In their studies, Gouaux and his colleagues employed x-ray crystallography, a widely used analytical technique, to determine the transporter protein's structure. In this technique, x-rays are directed through crystals of a protein, and its structure is deduced from the pattern of diffraction of the x-rays.

Producing crystals of the transporter protein presented considerable technical challenges, said Gouaux. "The job of these molecules is to move a substrate from one side of the membrane to the other," he said. "And to do this job, they have to be highly flexible. This complicates their crystallization because flexible, mobile, dynamic molecules do not produce good crystals." To make matters worse, such proteins are reluctant to form usable crystals because they contain hydrophobic, "water-hating" amino acids that enable them to sit in the cell's fatty membrane.

Thus, the researchers had to find a close analog of the human glutamate transporter protein that would adopt a more stable conformation, which would make it easier to crystallize. They found their match in a glutamate transporter from the bacterium Pyrococcus horikoshii, which has adapted to live in boiling undersea vents, and thus its proteins are less fragile.

Even then, the researchers had to induce selective mutations in the molecule to render it more amenable to analysis. "We had to do quite a bit of tinkering to get those crystals to diffract well, primarily because these proteins are extraordinarily hydrophobic, like grease balls, and they just don't tend to form nice lattices," said Gouaux.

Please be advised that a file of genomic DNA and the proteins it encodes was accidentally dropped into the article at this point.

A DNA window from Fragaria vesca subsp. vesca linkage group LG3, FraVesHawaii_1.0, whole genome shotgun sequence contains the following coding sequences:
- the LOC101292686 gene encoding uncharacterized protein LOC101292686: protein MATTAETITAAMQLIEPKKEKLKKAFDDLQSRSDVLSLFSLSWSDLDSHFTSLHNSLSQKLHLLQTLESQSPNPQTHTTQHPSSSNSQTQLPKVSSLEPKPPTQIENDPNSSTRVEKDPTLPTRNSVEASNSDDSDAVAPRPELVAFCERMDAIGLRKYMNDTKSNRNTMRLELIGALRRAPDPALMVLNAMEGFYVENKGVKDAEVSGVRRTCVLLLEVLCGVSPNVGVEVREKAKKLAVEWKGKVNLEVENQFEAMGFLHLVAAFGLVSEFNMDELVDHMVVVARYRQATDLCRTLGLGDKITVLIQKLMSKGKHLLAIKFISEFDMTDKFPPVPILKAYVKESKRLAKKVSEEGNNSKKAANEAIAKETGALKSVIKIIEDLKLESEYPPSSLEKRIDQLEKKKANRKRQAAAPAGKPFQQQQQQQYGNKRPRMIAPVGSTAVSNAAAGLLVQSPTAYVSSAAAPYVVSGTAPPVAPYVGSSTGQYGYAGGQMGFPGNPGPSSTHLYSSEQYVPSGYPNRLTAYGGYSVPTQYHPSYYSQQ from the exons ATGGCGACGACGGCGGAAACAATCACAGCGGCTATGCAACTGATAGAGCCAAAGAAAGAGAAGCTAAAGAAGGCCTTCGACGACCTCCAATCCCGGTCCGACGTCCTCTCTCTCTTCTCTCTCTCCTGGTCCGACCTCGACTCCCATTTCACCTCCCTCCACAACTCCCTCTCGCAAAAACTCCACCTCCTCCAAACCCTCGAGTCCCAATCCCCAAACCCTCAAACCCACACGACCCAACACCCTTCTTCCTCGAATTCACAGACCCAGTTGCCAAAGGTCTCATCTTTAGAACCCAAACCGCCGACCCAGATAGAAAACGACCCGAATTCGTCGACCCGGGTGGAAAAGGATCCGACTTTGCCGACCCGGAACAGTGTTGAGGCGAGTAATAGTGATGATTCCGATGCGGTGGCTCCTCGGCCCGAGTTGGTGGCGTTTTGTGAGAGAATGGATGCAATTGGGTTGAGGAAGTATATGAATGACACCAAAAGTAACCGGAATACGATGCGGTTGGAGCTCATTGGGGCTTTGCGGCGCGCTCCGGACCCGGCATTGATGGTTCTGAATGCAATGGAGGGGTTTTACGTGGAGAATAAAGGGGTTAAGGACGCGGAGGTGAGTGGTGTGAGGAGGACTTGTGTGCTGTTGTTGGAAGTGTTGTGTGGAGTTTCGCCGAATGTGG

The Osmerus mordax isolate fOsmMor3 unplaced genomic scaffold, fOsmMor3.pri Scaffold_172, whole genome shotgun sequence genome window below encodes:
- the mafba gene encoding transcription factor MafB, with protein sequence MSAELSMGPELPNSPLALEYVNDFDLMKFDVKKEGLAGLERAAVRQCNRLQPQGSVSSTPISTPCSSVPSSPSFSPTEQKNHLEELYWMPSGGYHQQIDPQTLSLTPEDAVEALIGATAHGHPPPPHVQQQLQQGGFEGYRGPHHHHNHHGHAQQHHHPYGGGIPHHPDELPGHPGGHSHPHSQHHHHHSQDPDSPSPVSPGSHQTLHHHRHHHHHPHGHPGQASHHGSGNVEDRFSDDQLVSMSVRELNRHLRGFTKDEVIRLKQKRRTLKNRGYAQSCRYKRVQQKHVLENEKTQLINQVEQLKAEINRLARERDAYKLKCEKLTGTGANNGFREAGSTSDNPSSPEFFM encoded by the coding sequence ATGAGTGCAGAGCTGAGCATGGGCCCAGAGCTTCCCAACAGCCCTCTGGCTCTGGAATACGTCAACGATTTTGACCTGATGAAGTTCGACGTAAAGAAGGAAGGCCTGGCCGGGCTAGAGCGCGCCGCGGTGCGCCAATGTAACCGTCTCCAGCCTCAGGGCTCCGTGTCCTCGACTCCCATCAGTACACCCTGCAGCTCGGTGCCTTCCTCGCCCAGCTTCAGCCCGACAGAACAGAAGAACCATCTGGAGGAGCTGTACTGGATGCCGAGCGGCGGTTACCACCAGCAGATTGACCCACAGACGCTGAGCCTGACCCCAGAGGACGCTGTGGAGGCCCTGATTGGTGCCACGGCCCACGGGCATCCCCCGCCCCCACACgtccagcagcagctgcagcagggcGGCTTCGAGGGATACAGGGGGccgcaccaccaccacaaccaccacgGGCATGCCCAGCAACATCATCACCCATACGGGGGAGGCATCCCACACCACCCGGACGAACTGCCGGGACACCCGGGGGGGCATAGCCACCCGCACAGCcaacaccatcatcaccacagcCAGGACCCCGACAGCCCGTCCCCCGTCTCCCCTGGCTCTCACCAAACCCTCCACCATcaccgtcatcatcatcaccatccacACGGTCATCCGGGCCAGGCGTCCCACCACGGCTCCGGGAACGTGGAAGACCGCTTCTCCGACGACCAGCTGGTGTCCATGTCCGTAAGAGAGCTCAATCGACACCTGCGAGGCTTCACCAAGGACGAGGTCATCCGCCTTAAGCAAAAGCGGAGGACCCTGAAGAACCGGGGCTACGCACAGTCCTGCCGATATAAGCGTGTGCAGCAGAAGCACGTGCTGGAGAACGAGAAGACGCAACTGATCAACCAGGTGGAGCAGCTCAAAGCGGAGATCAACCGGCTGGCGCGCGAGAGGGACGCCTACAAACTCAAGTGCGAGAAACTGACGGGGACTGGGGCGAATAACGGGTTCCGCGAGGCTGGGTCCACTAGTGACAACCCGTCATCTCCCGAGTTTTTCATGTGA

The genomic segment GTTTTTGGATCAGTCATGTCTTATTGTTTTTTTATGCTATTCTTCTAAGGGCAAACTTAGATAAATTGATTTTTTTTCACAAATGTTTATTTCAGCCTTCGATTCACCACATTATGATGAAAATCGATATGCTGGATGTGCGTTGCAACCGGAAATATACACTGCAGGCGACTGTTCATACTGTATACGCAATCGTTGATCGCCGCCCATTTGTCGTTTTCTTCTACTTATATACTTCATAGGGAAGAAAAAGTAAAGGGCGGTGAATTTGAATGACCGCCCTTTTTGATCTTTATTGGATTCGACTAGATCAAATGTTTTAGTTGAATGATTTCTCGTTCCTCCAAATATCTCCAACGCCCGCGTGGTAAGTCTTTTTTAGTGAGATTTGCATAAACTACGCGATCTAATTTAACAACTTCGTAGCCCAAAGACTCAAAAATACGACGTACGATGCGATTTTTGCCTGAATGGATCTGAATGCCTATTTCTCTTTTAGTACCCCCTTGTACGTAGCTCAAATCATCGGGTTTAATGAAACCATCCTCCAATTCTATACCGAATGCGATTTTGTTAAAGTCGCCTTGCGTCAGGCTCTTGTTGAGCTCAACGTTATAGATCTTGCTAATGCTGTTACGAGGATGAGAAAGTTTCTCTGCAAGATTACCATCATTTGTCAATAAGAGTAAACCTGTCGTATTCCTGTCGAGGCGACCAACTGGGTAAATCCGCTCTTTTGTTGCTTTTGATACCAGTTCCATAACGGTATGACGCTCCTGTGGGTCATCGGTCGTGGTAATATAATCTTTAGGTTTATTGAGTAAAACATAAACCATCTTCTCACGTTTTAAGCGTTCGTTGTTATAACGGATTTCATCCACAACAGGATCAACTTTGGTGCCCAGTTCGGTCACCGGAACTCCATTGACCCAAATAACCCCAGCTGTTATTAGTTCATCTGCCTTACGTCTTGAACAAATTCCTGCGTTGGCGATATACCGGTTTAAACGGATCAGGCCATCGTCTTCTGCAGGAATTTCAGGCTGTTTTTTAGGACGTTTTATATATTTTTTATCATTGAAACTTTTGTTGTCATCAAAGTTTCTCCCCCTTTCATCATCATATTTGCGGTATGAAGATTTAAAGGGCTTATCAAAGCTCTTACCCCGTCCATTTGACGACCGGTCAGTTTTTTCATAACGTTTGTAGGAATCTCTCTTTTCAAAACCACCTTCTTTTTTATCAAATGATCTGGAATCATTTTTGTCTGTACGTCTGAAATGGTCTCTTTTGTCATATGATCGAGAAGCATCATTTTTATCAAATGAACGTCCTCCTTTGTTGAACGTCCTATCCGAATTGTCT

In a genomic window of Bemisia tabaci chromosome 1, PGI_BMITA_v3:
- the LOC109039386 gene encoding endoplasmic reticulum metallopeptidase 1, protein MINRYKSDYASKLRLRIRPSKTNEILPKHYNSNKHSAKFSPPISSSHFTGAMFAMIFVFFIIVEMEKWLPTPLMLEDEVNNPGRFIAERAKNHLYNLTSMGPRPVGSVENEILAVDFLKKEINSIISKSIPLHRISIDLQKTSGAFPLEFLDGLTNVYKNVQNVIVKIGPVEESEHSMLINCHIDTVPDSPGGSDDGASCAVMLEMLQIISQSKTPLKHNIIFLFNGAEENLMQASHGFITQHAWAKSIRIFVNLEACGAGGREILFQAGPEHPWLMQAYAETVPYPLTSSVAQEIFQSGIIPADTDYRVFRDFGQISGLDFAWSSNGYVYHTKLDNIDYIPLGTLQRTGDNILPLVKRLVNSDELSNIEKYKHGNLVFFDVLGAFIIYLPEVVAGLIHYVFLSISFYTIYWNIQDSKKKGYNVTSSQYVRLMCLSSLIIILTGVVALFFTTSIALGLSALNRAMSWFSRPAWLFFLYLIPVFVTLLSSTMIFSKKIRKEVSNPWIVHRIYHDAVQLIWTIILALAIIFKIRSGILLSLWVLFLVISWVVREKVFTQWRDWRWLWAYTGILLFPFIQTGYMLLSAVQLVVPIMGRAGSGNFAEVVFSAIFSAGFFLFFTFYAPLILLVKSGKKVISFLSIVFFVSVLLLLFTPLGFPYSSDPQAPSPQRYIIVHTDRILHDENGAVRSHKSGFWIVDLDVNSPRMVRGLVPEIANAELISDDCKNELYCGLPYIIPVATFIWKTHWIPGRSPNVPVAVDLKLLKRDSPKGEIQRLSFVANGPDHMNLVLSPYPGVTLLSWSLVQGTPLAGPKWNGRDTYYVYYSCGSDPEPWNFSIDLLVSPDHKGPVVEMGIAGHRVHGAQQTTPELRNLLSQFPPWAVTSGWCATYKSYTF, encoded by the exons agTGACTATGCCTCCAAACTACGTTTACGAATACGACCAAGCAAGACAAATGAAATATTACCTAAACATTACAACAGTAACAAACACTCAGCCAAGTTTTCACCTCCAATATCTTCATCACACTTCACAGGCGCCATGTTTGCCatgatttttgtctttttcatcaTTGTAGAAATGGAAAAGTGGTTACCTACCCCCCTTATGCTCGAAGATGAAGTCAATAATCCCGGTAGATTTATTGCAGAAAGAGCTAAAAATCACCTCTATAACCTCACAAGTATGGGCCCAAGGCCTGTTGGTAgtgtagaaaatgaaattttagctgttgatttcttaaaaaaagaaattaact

The resulting glutamate transporter protein structure, said Gouaux, yielded extraordinary surprises. "The really fantastic element of this structure is that it has a bowl shape that bobs in the membrane and reaches halfway across it, exposed to the extracellular solution," he said. "A major question in the study of transporters has been how they move glutamate or other substrates across the membrane. And it's absolutely wonderful to see how this protein has accomplished it by carving out this bowl in the membrane. It's not as though there is some small channel that the glutamate molecule has to wiggle its way through before it gets halfway across the membrane bilayer. There's this giant bowl so it can just diffuse around and then find these binding sites."

The transporter's binding sites for glutamate represent another striking feature of the protein, said Gouaux. "The binding sites are flanked by helical hairpin structures that we've proposed act like trap doors, or flippers. When they open, they make the binding site accessible from one side of the membrane or the other." Each binding site has two types of such "flippers," said Gouaux.

"Crudely speaking, we think that these two flippers provide alternating access to the glutamate binding site that allows glutamate to move from the outside to the inside of the cell," he said.

The researchers' next goal is to understand in more detail how the Pyrococcus transporter functions. Gouaux and his colleagues are progressing to explore the structure of human transporters. He is optimistic that both types of studies will yield clinically useful insights into how drugs bind to and affect glutamate transporter proteins.